BY MEAGHAN MCGOLDRICK & HELEN KLEIN
Coney Island resident and Democratic candidate Pamela Harris has won the race for the vacant 46th Assembly District seat.
According to unofficial results from the New York City Board of Elections, with 99 percent of Election Day votes counted, Harris – who will be the first African-American woman to hold the post –had bested Republican/Conservative opponent Lucretia Regina-Potter with 58.45 percent of the vote (4,364 votes), while Regina-Potter received 36.88 percent of the votes cast (2,573).
Harris claimed victory late Tuesday evening at the MCU Park Gallery, located at 1904 Surf Avenue, where Harris supporters were gathered.
“I really want to say, to all of you, thank you so much for being by my side through thick and thin,” said an overjoyed Harris. “I will continue to do what I’ve been doing. I am going to continue to do what’s right for our district, not just our community — for our district. I will continue to do what’s right for our unions because we can’t live without them and, last but not least, I will always continue to do what’s right by our youth because they are who we are – they are our future.”
Local Democratic elected officials – who had been at Harris’s side throughout the campaign — joined in the celebration.
“This is a historic night and once you have done something historic, no one can ever take that away from you, and it’s going to keep getting better and better,” said Assemblymember William Colton, adding, “You reached out to the people, you listened, you responded and they have responded to you. You are going to be the assemblywoman and you are going to do a great job.”
A jubilant Councilmember Mark Treyger, after telling Harris to “winterize her tires” for her drives to Albany, said, “I cannot think of a more powerful statement than to have a resident of the west end of Coney Island reach the state house in Albany. There were many who said this day would never come. Pam Harris is someone whose story should be inspiring to many of us.”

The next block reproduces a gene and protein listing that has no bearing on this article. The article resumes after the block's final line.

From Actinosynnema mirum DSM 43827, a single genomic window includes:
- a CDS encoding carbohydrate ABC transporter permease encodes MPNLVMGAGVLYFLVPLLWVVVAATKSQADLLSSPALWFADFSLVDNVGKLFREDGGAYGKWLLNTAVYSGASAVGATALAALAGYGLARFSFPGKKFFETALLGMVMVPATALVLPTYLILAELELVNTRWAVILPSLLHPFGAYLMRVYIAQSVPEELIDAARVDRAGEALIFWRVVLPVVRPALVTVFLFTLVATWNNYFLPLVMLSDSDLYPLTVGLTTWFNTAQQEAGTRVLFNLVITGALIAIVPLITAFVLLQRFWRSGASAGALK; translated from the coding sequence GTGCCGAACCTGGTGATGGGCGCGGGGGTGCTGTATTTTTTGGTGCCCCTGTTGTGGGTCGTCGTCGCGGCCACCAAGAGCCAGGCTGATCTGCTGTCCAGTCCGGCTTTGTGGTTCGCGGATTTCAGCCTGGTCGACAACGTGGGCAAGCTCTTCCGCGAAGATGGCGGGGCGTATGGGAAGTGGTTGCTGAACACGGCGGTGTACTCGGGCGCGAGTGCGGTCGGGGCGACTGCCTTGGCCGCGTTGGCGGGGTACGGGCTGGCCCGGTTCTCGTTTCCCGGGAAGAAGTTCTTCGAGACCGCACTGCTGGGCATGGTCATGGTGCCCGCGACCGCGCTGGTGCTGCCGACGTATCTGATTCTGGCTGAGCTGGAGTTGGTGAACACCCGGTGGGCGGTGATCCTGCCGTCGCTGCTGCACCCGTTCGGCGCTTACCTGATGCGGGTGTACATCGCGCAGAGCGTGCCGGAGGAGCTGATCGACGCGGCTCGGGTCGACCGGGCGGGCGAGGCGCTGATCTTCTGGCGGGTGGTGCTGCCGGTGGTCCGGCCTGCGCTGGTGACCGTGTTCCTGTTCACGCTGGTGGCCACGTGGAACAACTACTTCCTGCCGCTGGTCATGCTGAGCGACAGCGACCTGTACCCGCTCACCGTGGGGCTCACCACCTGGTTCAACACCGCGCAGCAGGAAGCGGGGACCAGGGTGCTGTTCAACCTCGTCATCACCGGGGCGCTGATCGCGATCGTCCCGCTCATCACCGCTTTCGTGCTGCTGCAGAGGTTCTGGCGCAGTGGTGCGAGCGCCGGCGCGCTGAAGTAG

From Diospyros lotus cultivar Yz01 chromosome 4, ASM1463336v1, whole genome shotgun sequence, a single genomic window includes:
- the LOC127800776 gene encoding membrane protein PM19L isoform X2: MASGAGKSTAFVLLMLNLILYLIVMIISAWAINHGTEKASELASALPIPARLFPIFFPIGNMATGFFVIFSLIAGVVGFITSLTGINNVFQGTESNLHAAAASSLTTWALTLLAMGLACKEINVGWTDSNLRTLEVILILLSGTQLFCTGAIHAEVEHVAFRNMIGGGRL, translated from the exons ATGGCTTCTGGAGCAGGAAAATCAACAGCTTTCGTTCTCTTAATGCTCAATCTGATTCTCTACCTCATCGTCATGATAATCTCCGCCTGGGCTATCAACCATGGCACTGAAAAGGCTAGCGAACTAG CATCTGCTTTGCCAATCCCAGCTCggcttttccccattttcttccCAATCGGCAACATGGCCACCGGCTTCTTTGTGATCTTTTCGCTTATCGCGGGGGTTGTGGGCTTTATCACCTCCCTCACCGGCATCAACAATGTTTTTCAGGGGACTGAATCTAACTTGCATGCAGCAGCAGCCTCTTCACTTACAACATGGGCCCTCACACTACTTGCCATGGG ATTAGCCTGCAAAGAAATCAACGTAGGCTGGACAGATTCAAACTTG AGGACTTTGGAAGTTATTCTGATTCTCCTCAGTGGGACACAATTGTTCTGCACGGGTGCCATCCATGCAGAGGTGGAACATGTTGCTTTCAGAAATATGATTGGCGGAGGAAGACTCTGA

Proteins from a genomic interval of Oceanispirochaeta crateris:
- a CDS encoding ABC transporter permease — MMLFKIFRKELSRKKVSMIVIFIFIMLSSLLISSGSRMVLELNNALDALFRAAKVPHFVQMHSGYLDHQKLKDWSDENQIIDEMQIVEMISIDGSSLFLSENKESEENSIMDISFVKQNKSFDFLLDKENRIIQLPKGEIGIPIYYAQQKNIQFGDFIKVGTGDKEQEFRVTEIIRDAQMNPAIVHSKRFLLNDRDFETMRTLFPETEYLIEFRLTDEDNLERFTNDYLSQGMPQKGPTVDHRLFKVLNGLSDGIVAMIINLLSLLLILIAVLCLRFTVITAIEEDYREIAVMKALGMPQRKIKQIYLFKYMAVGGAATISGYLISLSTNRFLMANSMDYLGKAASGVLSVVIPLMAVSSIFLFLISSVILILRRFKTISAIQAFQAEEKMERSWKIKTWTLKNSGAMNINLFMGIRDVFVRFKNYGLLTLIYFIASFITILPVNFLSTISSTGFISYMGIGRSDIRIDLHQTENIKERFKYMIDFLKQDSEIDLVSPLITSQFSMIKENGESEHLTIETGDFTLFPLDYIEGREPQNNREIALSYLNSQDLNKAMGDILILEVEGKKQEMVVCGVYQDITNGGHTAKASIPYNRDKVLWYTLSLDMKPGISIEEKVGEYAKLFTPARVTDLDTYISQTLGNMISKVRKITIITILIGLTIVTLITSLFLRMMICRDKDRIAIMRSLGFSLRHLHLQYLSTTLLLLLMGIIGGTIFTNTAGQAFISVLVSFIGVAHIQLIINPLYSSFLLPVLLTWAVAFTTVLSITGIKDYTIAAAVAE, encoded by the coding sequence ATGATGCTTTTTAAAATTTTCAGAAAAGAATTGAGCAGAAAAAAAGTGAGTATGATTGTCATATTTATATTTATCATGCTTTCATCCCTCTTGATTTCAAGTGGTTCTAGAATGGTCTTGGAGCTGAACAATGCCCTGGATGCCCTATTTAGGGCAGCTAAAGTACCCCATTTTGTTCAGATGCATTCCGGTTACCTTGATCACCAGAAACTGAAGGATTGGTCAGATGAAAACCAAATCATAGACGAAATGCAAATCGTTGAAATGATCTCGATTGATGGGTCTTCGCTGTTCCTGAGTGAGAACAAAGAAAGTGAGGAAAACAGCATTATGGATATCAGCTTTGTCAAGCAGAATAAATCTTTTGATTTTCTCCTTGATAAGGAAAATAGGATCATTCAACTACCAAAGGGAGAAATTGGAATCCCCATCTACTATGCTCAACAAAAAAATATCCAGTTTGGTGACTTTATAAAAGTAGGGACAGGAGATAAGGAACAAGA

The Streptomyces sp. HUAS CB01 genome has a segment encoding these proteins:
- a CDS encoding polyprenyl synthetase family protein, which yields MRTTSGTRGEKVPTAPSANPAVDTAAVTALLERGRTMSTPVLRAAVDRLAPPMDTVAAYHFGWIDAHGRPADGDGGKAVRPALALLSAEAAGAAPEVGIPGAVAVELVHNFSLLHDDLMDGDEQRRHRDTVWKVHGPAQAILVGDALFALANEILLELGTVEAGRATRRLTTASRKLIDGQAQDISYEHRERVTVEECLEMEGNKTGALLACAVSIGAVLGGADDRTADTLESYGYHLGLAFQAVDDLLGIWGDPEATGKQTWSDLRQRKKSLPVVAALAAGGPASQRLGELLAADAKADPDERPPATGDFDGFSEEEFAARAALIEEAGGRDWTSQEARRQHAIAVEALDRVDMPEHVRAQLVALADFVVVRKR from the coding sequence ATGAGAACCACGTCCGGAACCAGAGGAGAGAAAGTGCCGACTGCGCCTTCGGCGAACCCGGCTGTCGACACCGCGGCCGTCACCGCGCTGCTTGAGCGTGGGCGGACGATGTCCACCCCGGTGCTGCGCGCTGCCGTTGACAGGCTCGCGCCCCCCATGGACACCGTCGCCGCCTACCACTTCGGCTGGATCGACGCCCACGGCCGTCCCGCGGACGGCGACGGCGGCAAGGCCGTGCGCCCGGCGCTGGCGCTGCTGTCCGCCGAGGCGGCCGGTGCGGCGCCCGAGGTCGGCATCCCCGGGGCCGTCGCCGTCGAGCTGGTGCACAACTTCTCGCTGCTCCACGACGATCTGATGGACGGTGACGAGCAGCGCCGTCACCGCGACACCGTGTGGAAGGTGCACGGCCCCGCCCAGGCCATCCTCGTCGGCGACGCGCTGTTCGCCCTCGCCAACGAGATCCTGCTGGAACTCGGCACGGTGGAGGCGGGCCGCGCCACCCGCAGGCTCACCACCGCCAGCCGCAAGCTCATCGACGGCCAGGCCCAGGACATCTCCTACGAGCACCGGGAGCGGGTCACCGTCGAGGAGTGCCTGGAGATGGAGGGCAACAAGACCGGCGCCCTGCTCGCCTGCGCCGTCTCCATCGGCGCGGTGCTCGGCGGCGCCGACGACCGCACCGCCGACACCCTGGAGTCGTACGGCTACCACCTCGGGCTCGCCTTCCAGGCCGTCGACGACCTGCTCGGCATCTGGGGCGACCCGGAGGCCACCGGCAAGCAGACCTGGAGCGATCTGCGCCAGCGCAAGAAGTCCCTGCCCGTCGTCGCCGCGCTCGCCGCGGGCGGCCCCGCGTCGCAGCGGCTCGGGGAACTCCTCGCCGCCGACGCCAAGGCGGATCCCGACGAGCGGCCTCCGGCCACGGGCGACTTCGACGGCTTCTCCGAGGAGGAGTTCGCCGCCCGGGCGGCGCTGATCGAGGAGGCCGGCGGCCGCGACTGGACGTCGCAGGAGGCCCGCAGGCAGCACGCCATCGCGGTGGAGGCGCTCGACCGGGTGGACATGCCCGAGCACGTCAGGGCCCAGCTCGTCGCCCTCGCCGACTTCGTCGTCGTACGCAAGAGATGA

A resident of Dyker Heights, Regina-Potter had repeatedly stressed during the campaign that she was the local candidate, as opposed to Harris, who lives in Coney Island (but, whose family once lived in Bay Ridge). The district includes portions of Bay Ridge and Dyker Heights, as well as Seagate, Coney Island and portions of Brighton Beach.
For a long time, Regina-Potter supporters, gathered in her campaign office at 17th Avenue and 81st Street, held out hope as returns posted by the BOE showed the two candidates with under 100 votes separating them. That changed, late in the evening, when Coney Island returns came in, boosting Harris’s lead rapidly to over 800 votes.
At that point, Regina-Potter spoke with this paper. “We put up a good fight,” she said. “We made it a contested race for the first time ever, and it was one of the best campaigns I have ever seen in Brooklyn.”
While Regina-Potter said it was “too soon to say” if she would run again for Assembly, Arnaldo Ferraro, the chair of the Brooklyn GOP (pending the results of a lawsuit that seeks to invalidate his election), declared himself ready to rumble on her behalf.
“We are calling it tonight,” Ferraro told the group at Regina-Potter headquarters. “Tomorrow, we start all over again. Lucretia,” he declared, “is going to be the assemblywoman from the 46th A.D.”
A potential matchup could occur in a year during the regular Assembly election, as Harris’s victory occurred during a special election called after the seat’s former occupant, Alec Brook-Krasny, stepped down to take a job in the private sector.
In the other legislative race taking place in Brooklyn, Democratic Assemblymember Roxanne Persaud easily defeated her opponents, Jeffrey Ferretti (a Republican) and Elias Weir (running on the Conservative line) to snag the State Senate seat in the 19th S.D. in Canarsie and East New York.
Persaud garnered 87.88 percent of the vote (6,980 votes), while Ferretti received 8.84 percent of the vote (702 votes) and Weir received 3.08 percent of the vote (25 votes). Persaud will take the seat vacated by former State Senator John Sampson, who was convicted in July of obstruction of justice and other charges.